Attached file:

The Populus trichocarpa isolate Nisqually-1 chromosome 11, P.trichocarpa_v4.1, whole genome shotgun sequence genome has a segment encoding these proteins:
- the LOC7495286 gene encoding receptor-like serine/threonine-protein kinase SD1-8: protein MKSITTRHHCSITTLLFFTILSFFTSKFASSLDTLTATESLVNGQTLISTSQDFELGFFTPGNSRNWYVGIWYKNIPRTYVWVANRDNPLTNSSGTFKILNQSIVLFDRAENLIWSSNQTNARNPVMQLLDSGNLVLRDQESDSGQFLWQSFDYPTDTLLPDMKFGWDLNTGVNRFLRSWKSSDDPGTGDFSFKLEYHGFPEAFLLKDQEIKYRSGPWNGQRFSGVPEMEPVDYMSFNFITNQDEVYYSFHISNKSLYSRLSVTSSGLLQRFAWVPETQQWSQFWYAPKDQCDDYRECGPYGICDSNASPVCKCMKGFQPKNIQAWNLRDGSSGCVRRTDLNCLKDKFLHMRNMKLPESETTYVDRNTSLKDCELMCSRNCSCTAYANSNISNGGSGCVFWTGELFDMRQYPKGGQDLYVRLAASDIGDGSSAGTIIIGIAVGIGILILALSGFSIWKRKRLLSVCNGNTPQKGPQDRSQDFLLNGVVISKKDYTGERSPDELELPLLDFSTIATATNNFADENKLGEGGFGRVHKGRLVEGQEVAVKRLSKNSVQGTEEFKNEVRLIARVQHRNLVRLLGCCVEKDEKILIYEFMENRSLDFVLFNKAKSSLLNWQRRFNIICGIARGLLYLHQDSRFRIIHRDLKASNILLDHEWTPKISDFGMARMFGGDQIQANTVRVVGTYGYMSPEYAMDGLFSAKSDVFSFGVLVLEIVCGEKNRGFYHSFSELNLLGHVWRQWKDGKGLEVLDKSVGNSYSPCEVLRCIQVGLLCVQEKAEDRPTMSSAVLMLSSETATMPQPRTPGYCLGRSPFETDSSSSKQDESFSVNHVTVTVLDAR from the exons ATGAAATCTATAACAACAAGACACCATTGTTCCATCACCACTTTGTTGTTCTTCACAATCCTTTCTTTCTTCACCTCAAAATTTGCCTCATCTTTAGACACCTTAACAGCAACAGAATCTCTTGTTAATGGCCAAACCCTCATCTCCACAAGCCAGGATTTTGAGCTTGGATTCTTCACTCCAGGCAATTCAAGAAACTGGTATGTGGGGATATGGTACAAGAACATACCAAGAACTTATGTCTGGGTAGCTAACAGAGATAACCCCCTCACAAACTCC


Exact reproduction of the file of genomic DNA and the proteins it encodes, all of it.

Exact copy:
The Populus trichocarpa isolate Nisqually-1 chromosome 11, P.trichocarpa_v4.1, whole genome shotgun sequence genome has a segment encoding these proteins:
- the LOC7495286 gene encoding receptor-like serine/threonine-protein kinase SD1-8: protein MKSITTRHHCSITTLLFFTILSFFTSKFASSLDTLTATESLVNGQTLISTSQDFELGFFTPGNSRNWYVGIWYKNIPRTYVWVANRDNPLTNSSGTFKILNQSIVLFDRAENLIWSSNQTNARNPVMQLLDSGNLVLRDQESDSGQFLWQSFDYPTDTLLPDMKFGWDLNTGVNRFLRSWKSSDDPGTGDFSFKLEYHGFPEAFLLKDQEIKYRSGPWNGQRFSGVPEMEPVDYMSFNFITNQDEVYYSFHISNKSLYSRLSVTSSGLLQRFAWVPETQQWSQFWYAPKDQCDDYRECGPYGICDSNASPVCKCMKGFQPKNIQAWNLRDGSSGCVRRTDLNCLKDKFLHMRNMKLPESETTYVDRNTSLKDCELMCSRNCSCTAYANSNISNGGSGCVFWTGELFDMRQYPKGGQDLYVRLAASDIGDGSSAGTIIIGIAVGIGILILALSGFSIWKRKRLLSVCNGNTPQKGPQDRSQDFLLNGVVISKKDYTGERSPDELELPLLDFSTIATATNNFADENKLGEGGFGRVHKGRLVEGQEVAVKRLSKNSVQGTEEFKNEVRLIARVQHRNLVRLLGCCVEKDEKILIYEFMENRSLDFVLFNKAKSSLLNWQRRFNIICGIARGLLYLHQDSRFRIIHRDLKASNILLDHEWTPKISDFGMARMFGGDQIQANTVRVVGTYGYMSPEYAMDGLFSAKSDVFSFGVLVLEIVCGEKNRGFYHSFSELNLLGHVWRQWKDGKGLEVLDKSVGNSYSPCEVLRCIQVGLLCVQEKAEDRPTMSSAVLMLSSETATMPQPRTPGYCLGRSPFETDSSSSKQDESFSVNHVTVTVLDAR from the exons ATGAAATCTATAACAACAAGACACCATTGTTCCATCACCACTTTGTTGTTCTTCACAATCCTTTCTTTCTTCACCTCAAAATTTGCCTCATCTTTAGACACCTTAACAGCAACAGAATCTCTTGTTAATGGCCAAACCCTCATCTCCACAAGCCAGGATTTTGAGCTTGGATTCTTCACTCCAGGCAATTCAAGAAACTGGTATGTGGGGATATGGTACAAGAACATACCAAGAACTTATGTCTGGGTAGCTAACAGAGATAACCCCCTCACAAACTCC